Hard work meant being responsible, and it left little time for anything playful or pleasurable. Frankly, anything that provided enjoyment was suspected as being self-serving, which further reinforced the idea that there was no merit in expecting joy in work. Amusement parks, fancy cars, TV viewing, ball games, and higher education were more examples of useless and dangerous activities that would likely pull a person away from what was eternally important.
Exhausting farmwork was a matter of survival; work that you enjoyed demonstrated egotistical selfishness. Despite the limitations on the things I could do or the places I could go, nothing could stop my mind from wandering. As I was working out in the fields, I was also imagining a world I had never seen.
Somehow in that restricted world, when I was about twelve years old, I was able to get a copy of the little 331⁄3 rpm record by Earl Nightingale titled The Strangest Secret. On it I heard this gravelly-voiced man say that I could be everything I wanted to be by simply changing my thinking. He talked about six words that could dramatically affect the results of my best efforts: We become what we think about. I recognized that, if that were true, the possibilities of what I could do with my life were limitless. Nightingale’s Secret, the Biblical principle “As a man thinketh in his heart, so is he,” and Norman Vincent Peale’s Power of Positive Thinking all came alive as more than just words.
Knowing this radical way of thinking would not be welcome in my house, I hid that little record under my mattress, bringing it out night after night to hear again the promises of a better life.
While friends were hiding their girlie magazines under their beds, it was this message of hope and opportunity that captured my imagination.
I began to see the impact of that thinking on my belief system. Any complacency I might have held about my future disappeared forever. I became intensely curious about the world and began to explore the way things worked, how they could be made better, and what possibilities existed for change and innovation. I would take the lawn mower engine apart to see if I could improve its power and efficiency. I improvised new machines and inventions from old parts I salvaged from the local dump. I was drawn to the Biblical stories of Joshua, Joseph, and Solomon. I saw them as examples of people who dreamed things that others thought impossible and who created plans of action to make their dreams a reality.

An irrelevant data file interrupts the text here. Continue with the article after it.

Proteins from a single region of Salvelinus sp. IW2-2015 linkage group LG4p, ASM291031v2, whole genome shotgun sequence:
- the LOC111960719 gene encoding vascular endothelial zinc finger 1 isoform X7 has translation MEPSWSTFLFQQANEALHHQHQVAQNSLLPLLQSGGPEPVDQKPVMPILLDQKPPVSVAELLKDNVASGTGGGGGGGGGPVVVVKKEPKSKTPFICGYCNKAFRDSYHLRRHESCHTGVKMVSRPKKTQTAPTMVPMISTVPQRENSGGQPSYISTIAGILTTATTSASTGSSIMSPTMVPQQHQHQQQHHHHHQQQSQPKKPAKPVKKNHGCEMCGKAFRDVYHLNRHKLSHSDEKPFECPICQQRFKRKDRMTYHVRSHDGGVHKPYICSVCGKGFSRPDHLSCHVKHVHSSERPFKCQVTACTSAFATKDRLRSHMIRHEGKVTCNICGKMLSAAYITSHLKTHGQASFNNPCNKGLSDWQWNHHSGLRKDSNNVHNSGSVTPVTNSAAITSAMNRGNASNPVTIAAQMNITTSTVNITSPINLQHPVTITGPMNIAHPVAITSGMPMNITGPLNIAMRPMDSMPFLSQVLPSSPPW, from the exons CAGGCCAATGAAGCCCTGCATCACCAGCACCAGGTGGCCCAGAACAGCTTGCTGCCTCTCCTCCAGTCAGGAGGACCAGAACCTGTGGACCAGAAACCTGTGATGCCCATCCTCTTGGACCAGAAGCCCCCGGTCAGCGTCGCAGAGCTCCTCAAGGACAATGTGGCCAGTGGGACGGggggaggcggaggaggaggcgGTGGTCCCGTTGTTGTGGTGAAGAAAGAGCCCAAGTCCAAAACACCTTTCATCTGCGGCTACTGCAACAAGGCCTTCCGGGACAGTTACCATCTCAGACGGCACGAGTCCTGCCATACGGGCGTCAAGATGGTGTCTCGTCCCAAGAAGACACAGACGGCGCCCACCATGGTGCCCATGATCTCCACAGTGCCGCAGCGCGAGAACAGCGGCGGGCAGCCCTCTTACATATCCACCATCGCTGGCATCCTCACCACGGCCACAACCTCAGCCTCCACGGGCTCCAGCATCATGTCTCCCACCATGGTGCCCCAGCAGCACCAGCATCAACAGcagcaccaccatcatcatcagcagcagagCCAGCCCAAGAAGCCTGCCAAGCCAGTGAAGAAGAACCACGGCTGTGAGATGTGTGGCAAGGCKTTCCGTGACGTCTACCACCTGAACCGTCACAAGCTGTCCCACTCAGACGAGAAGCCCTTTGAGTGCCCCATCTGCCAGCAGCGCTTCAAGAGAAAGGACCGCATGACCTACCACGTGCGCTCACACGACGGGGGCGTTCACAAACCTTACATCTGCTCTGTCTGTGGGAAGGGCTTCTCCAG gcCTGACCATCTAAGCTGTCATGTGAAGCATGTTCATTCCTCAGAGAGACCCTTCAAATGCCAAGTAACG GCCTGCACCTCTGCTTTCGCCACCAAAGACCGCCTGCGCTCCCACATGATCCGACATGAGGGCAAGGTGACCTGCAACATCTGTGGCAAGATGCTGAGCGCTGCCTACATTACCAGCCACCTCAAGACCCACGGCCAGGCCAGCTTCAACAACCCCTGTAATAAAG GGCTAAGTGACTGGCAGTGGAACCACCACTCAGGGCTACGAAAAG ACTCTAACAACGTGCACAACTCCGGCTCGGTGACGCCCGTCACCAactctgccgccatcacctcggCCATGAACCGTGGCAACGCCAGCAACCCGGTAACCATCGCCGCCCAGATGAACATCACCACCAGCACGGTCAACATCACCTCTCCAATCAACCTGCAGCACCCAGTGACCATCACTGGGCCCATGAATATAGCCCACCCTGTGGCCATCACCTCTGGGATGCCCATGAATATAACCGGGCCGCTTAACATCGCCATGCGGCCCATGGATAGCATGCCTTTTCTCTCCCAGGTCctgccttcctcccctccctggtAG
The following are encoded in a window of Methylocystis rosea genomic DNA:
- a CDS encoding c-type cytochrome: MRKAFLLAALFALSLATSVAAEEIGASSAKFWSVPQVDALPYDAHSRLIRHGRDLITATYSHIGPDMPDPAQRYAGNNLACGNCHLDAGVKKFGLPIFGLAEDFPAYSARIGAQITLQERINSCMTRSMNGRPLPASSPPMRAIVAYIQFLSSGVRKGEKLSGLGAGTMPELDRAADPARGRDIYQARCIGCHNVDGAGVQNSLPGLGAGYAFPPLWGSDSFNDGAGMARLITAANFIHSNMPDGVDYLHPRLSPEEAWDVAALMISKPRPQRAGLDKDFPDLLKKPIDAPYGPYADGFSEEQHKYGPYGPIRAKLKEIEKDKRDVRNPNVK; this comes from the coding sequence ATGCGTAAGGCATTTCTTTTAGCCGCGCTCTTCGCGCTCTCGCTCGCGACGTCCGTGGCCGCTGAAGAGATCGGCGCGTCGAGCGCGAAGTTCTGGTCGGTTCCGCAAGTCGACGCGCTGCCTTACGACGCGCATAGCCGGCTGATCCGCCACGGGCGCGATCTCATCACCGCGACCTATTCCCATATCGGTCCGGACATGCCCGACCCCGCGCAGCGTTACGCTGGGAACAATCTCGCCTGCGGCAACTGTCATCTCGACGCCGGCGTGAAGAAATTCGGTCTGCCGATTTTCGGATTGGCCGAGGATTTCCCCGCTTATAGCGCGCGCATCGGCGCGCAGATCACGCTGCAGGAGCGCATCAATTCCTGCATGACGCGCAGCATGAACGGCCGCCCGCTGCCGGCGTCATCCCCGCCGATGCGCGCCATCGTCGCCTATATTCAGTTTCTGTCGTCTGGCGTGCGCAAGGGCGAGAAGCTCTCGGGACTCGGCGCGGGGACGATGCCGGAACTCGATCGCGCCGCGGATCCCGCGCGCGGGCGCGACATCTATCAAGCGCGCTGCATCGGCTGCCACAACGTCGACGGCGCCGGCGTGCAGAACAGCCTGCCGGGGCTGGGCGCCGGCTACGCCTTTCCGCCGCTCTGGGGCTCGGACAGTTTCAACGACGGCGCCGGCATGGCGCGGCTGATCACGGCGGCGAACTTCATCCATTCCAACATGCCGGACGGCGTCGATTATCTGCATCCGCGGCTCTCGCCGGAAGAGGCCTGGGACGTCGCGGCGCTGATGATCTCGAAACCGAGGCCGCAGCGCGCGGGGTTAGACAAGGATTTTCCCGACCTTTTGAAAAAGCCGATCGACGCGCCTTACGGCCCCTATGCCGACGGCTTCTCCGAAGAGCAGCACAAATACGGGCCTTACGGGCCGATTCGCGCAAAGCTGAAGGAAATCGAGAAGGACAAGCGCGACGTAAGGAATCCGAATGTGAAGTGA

I became adept at coming up with new solutions to problems in my little world. Since we lived miles out in the country and it was impossible to get to town on my own to see my buddies, I devised a way to turn our small Ford tractor into a makeshift hot rod. I took the rear-end assembly from a junk car and attached the driveshaft to the power takeoff (PTO) on the tractor. After pushing the tractor to maximum speed, I could take it out of gear, engage the PTO, and push the tractor much faster than it was ever intended to go.
The farming environment exposed me to carpentry, plumbing, and electrical and mechanical systems, but I began to seek out new opportunities–everything from selling Christmas cards to setting up my first roadside business–wherever I could. After my mother canned all the sweet corn our cellars would hold, I would get up at five o’clock in the morning, go out and pick the remaining corn, and head for the main road with our little tractor and a trailer full of excess corn. With my homemade sign, I would sell ears of corn for thirty cents a dozen and collect my growing nest egg. Meanwhile, my infatuation with fast and fancy cars grew stronger, thanks in part to the fact that my grandparents on both sides were horse-and-buggy Amish–no cars were allowed in their households. Even when my parents decided they would have a car, the car had to be black. Some of you have undoubtedly experienced the attraction of those things that are forbidden by religious legalism.
My first car was entirely handmade. When I was eighteen years old, I purchased a 1931 Model A Ford for fifty dollars. Slowly and meticulously, I began building a running street rod. Every time I found myself with an extra five dollars, instead of blowing it on candy or clothes, I would go to the junkyard and buy a generator or a set of seats. I learned by doing, as well as by listening and talking to anyone who knew more than I did. Remember, I didn’t have a dad who would take me into town to purchase a “cool” car. In our family, cars were strictly for transportation.